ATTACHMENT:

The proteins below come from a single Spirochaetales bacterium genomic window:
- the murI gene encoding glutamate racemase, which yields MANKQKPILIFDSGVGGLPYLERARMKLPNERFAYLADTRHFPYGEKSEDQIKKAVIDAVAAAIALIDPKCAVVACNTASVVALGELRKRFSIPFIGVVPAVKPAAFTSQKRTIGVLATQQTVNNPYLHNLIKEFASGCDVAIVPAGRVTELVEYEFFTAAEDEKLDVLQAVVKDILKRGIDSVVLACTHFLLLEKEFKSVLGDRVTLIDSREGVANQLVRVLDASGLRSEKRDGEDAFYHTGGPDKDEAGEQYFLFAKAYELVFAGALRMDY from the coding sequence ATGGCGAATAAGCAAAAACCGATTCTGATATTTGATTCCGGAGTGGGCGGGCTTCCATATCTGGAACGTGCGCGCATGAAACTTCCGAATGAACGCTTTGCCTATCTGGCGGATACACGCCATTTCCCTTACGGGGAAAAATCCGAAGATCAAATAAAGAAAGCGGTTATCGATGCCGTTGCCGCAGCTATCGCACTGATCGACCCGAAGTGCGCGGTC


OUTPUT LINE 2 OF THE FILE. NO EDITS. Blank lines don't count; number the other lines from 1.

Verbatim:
- the murI gene encoding glutamate racemase, which yields MANKQKPILIFDSGVGGLPYLERARMKLPNERFAYLADTRHFPYGEKSEDQIKKAVIDAVAAAIALIDPKCAVVACNTASVVALGELRKRFSIPFIGVVPAVKPAAFTSQKRTIGVLATQQTVNNPYLHNLIKEFASGCDVAIVPAGRVTELVEYEFFTAAEDEKLDVLQAVVKDILKRGIDSVVLACTHFLLLEKEFKSVLGDRVTLIDSREGVANQLVRVLDASGLRSEKRDGEDAFYHTGGPDKDEAGEQYFLFAKAYELVFAGALRMDY from the coding sequence ATGGCGAATAAGCAAAAACCGATTCTGATATTTGATTCCGGAGTGGGCGGGCTTCCATATCTGGAACGTGCGCGCATGAAACTTCCGAATGAACGCTTTGCCTATCTGGCGGATACACGCCATTTCCCTTACGGGGAAAAATCCGAAGATCAAATAAAGAAAGCGGTTATCGATGCCGTTGCCGCAGCTATCGCACTGATCGACCCGAAGTGCGCGGTC